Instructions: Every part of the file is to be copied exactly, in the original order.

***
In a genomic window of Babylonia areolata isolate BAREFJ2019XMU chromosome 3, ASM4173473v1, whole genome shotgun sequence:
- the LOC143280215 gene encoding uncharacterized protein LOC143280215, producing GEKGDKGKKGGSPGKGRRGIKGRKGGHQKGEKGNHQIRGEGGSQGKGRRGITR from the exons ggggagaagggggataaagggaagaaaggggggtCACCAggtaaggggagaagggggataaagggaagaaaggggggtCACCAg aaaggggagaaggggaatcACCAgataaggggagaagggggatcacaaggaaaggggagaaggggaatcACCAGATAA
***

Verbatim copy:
In a genomic window of Babylonia areolata isolate BAREFJ2019XMU chromosome 3, ASM4173473v1, whole genome shotgun sequence:
- the LOC143280215 gene encoding uncharacterized protein LOC143280215, producing GEKGDKGKKGGSPGKGRRGIKGRKGGHQKGEKGNHQIRGEGGSQGKGRRGITR from the exons ggggagaagggggataaagggaagaaaggggggtCACCAggtaaggggagaagggggataaagggaagaaaggggggtCACCAg aaaggggagaaggggaatcACCAgataaggggagaagggggatcacaaggaaaggggagaaggggaatcACCAGATAA